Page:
Is there any way you can keep on painting on an oil painting using acrylics? (Other than starting at a new painting.)

Maybe you can add something to the acrylic paint?

(I know they don't mix well, that's not the question.)

  • 1
    Do you mean uncured oils or fully/mostly cured?
    – Catija
    Commented Feb 6, 2018 at 13:47

4 Answers 4


As Catija implied, if your oil painting is less than 6 months old you shouldn’t do this. And if the oil paint is impasto (very thick) you should wait up to 18 months before varnishing. A very bad technique that would work is to varnish with a solvent-based varnish, let cure for 72 hours and then overcoat the varnish with a water-based varnish. Then you could theoretically paint with acrylics on top of this, but if your substrate is canvas I can promise you that you will sooner or later see cracking and flaking - especially if the “final” hanging place has humidity swings.

One last reason why this is not a good approach is that conservators will find it pretty much impossible to restore this kind of work. Basically you are dooming the painting to be more temporary than necessary.

Why don’t you just use oils?

  • well I had this reaction.. my sight was gone for a second and that scared me so I stopped painting with oils.. I dunno if it was the oil or something else but I was in the atelier when it happened, so it's not worth it.. I have been painting with oils for 20 years, but now I have started with acrylics. Commented Feb 6, 2018 at 14:05
  • 2
    @Northlight2018 - that is a common reaction to long term nerve damage from inhaling terpenes - the organic components in turpentine. Oil isn’t the problem, it’s the turps. Commented Feb 6, 2018 at 16:01
  • but i did not use terps i used linseed oil Commented Feb 6, 2018 at 16:02
  • How did you clean your brushes? Commented Feb 6, 2018 at 18:22
  • soap or butter i think.. or i keep them in oil Commented Feb 6, 2018 at 23:05

You should never paint over oils with acrylics. The reason for this is that acrylics are essentially a plastic and not breathable. Oils, however, release gases over time. If you paint acrylics on top of oil, the released gases will cause the acrylic paint layer to crack and flake off as the gases try to escape. This result will be amplified in fresher oil paint.

You can, however, paint oil over oil and oil over acrylic.


I’m an experimental artist and have had success with this technique plenty of times. I use oil and thin in turpentine, not too much though. Then allow 24 hours of dry time then apply an impasto layer of acrylic ; the result is awesome when it starts to crack. I sealed my work with resin so no flaking happens and yes the resin will make the colors and other subtle layers pop. Have fun with painting, experiment with different mediums... see what happens. ~ finch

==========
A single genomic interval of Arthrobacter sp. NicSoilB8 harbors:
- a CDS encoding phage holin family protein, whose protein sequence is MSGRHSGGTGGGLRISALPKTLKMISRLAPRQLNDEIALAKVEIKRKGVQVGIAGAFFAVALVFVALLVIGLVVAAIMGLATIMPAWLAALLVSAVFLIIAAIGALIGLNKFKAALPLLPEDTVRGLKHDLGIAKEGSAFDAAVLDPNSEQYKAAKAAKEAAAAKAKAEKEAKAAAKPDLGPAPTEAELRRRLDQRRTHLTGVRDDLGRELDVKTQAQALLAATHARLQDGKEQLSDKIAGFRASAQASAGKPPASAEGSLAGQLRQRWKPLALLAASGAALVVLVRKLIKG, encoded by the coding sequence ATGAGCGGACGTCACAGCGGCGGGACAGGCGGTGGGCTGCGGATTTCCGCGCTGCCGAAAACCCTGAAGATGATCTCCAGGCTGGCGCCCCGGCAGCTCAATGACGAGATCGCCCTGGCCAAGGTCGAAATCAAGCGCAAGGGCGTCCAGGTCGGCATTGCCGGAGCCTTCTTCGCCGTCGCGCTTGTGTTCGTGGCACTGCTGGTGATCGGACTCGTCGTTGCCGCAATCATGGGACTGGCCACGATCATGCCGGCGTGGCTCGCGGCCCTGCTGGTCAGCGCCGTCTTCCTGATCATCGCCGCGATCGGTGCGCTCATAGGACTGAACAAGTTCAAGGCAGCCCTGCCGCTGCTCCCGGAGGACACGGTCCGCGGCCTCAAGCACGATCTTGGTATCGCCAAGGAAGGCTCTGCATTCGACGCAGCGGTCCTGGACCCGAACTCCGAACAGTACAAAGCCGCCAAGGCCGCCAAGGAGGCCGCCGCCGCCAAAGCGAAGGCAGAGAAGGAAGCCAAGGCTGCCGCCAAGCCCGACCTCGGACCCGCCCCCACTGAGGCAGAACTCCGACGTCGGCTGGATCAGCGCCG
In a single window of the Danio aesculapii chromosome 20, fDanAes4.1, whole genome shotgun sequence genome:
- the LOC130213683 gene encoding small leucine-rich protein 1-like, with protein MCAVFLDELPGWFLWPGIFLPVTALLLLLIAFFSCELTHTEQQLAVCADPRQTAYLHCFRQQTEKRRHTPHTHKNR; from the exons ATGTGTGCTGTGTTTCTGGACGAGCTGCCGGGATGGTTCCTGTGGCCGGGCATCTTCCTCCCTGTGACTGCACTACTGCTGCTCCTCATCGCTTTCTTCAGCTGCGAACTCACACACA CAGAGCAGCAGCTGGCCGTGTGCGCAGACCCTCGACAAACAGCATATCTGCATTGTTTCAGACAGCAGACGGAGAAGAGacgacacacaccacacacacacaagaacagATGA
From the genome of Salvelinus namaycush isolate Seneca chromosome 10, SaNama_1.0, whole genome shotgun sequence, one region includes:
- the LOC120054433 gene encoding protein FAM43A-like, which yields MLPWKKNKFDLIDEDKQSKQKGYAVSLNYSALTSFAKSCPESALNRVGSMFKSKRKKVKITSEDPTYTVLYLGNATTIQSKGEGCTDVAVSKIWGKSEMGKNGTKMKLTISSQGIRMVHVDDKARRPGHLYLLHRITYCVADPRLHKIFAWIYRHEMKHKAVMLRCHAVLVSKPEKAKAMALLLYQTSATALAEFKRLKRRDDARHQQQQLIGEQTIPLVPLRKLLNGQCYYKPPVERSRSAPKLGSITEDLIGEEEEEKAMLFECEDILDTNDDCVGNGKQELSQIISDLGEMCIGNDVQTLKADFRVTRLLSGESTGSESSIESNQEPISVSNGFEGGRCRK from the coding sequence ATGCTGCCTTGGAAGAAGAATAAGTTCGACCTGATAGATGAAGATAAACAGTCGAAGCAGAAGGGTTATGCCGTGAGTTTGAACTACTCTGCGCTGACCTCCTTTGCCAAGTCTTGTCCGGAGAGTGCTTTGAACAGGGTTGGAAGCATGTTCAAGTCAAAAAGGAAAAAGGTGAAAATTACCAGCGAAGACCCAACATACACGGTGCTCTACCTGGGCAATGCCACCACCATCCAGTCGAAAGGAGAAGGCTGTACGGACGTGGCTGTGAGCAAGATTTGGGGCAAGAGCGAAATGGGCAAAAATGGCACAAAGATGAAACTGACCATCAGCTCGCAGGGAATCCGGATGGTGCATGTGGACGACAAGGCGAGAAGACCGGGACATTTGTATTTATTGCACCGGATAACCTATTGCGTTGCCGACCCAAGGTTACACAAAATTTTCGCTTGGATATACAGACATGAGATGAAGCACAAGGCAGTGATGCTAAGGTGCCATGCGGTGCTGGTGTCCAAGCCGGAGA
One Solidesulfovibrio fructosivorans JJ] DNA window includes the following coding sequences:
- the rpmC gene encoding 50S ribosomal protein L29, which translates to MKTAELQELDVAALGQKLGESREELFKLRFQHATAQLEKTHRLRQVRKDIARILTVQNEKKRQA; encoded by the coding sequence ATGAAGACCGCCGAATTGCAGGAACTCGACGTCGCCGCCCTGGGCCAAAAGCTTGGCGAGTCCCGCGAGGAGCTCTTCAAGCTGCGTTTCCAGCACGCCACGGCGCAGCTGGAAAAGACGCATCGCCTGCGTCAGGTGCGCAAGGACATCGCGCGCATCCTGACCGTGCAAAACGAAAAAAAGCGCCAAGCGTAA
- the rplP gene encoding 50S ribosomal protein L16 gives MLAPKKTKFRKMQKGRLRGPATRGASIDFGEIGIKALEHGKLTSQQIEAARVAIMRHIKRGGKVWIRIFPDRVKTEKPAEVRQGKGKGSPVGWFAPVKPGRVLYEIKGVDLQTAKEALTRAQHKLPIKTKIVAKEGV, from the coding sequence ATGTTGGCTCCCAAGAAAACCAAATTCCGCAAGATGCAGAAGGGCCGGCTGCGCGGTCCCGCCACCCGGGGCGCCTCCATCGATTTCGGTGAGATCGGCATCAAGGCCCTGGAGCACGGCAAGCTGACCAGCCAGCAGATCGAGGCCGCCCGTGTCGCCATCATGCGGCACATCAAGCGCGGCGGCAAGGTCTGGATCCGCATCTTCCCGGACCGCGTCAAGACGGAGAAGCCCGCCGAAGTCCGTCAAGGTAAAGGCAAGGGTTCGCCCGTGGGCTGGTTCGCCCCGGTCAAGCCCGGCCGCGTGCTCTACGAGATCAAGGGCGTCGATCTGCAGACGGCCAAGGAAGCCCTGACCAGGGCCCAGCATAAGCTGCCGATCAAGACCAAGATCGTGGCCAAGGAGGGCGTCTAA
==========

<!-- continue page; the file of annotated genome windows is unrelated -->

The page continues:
Not really unless you don't care about the longevity of your painting. Oil never truly dries (it's sort of like glass which is actually a liquid).

With acrylic, an actual chemical change takes place as the polymer chains link up. The issue is that the acrylic will die and not be able to stick to the oil. It is not the acrylics' fault but the oil. Of course the longer you let the oil dry, the more solid the surface will become and the longer the acrylic will "stick" to it. Maybe after a century it might work. The issue is that there is nothing you can put on top of the oil to solve this problem because it too will have the same issues.

Now you might be able to use certain types of modified oils when painting but you already have the painting. Even if you painted over them you will have the problem. Maybe if you bake the painting that might help speed up the drying.
Ultimately though you can't win in any practical way.

You could paint epoxy over the entire painting so that even if the oil wasn't completely dry the epoxy layer would be one solid layer (assuming it's thick enough) which might have enough adhesion not to fall off... but then your painting will be extremely rigid.

Ultimately, you can do a lot of things but you are risking ruining the painting and it's simply not worth it. Just move on and don't waste any more time with it.

You do have water soluble oil paints but you are always going to have the same problem unless the original painting used these.

  • A few thoughts: oils will dry, it just takes a long time, depending for a great deal on the thickness and richness of the oil paint. Glass is an amorphous solid, not a liquid. And what do you mean with "the acrylic will die", should that be "dry"?
    – Joachim
    Commented Jan 6, 2021 at 9:24
  • I often see a professional restore paintings on TV using acrylics over oil, as that gives the best results. This is for little areas, but still.
    – Willeke
    Commented Apr 4, 2021 at 5:54

You must log in to answer this question.

Not the answer you're looking for? Browse other questions tagged .